Investing in Education
For Nearly Three Decades, Payne Teaching
Excellence Awards honor Bauer Faculty
In 1989, Wayne Payne and his wife Kathryn created an endowment fund to recognize exemplary faculty at Bauer College for their work in the classroom.
2016 - 2017 PAYNE TEACHING
EXCELLENCE AWARD RECIPIENTS
Natalia Piqueira, a clinical assistant professor in finance, earned a Ph.D. at Princeton University. Piqueira’s research interests include empirical finance, market microstructure, trading strategies and investments. She teaches Principles of Financial Management, Managerial Finance, Microeconomics in the Bauer Honors Program, and Managerial Analysis at the Executive MBA level.
Marina Sebastijanović, a clinical assistant professor in management, earned her Ph.D. in management at the University of Houston. Her research interests include stress, emotional labor and cross-cultural issues. Courses Sebastijanović teaches include Introduction to Management, Leading Organizational Change and Cultural Issues. She also leads Bauer’s Chile Study Abroad program.
Kathy Cossick, a clinical assistant professor in decision and information sciences, received a Ph.D. in management information systems from Florida State University. Teaching areas include Introduction to Computers and Business Modeling. Cossick’s research involves the integration of psychological theories of human decision making into system design, and the effects of design and task structure on decision maker performance and perceptions.
Wayne Payne grew up in a little town in Missouri, became an Eagle Scout and was awarded a scholarship to attend a small college in his home state during the post-World War II era. He worked during school in the office of the dean of students, was president of his fraternity and the Independent Students Organization, and for the rest of his life, never really stopped being involved in whatever community he was living in.
After college, he served in the U.S. Air Force for four years. He subsequently received an MBA degree from the University of Denver while starting his 31-year CPA career with Arthur Andersen & Co.
It’s an investment in education,
and an investment in people who have the ability to achieve good things for their students and the university.
Robert Wayne Payne is 88 now, living in a retirement community in Houston, and he continues to hold fast to principles that have sustained him. His reasons for creating the Payne Teaching Excellence Award at Bauer College with his late wife Kathryn are pretty simple.
“I got a scholarship to go to a university in Missouri. And I always appreciated it,” he says.
“What is it they say, ‘You’re blessed to be a blessing?’ I want to give current students an opportunity to receive a good education. I was the beneficiary of a good education, which allowed me opportunities for success in my career.”
Several years ago, the Paynes established a student scholarship at their alma mater, University of Central Missouri, then went on to generously fund higher education at the University of Houston. In 1989, they created an endowment fund that recognizes exemplary faculty at Bauer College for their work in the classroom.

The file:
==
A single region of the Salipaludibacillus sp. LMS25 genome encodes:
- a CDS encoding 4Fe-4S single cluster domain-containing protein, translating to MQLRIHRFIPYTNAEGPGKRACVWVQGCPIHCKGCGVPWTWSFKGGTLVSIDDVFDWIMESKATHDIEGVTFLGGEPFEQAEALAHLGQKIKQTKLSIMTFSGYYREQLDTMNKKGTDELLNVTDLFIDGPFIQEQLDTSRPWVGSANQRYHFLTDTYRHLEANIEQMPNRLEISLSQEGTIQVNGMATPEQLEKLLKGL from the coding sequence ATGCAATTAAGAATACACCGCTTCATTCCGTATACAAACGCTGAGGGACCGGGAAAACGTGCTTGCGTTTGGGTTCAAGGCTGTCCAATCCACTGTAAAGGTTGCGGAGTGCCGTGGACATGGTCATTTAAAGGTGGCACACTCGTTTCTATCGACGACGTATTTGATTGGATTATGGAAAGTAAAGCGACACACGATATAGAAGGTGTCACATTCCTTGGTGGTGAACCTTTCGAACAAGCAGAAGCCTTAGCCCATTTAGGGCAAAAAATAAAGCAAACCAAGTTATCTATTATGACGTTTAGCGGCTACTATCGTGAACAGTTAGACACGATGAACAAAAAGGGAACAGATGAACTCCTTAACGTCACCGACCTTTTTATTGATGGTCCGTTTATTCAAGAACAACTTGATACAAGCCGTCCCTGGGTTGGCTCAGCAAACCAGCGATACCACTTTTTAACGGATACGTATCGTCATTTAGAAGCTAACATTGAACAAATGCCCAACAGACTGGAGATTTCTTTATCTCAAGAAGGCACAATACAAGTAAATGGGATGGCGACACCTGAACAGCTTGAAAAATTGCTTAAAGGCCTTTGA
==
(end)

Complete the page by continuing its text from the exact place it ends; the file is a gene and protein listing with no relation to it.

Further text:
This fund was created with Payne’s $2,500 initial contribution. He has continued annual contributions, matched for many years by his firm. The endowment fund has increased significantly since inception. This year, the Payne Teaching Excellence Award will be given to three outstanding Bauer College Clinical professors.
“Why not have some recognition for excellent teachers as you do for excellent potential scholars?” Payne says, recalling that the business school dean at the time the award was created, Sara M. Freedman, identified the need to honor classroom contributions by faculty.
“Students are going to learn as much as they can, but they learn better with a good faculty person. My firm was generous about matching certain contributions, so the money added up more quickly than if you were doing it alone.”
Payne’s connection to UH began when he and his family settled in Houston after several years in Denmark, where he worked as managing partner for Arthur Andersen in Copenhagen.
One of Payne’s sons was considering where to go to college when his Copenhagen International High School teacher suggested that he might get readjusted to the U.S. lifestyle if he stayed fairly close to his Houston parents. That son, David Payne, enrolled at the University of Houston and would graduate with a degree in business from Bauer College. It was there where he met his future wife, also a graduate of the business school.
Wayne Payne had also noticed the caliber of Bauer graduates who came to work for Arthur Andersen. After he retired in 1986, he and his wife spent a year traveling. He was then asked to serve as Interim Vice Chancellor for Administration and Finance for the UH System, and did so for almost three years.
The post elevated his awareness of the need to support higher education.
“I found out how important an involved community could or should be,” he says. “And I wanted it to be successful.”
There are people whose donations define them, but in a quiet way.
Higher education has always been a priority for Payne. He firmly believes that a university is only as good as its teachers, and is happy to have had the opportunity to support Bauer’s faculty.
“We didn’t do it for the publicity — we did it for the need, and the opportunity and the benefits,” Payne says.
“It’s an investment in education, and an investment in people who have the ability to achieve good things for their students and the university.”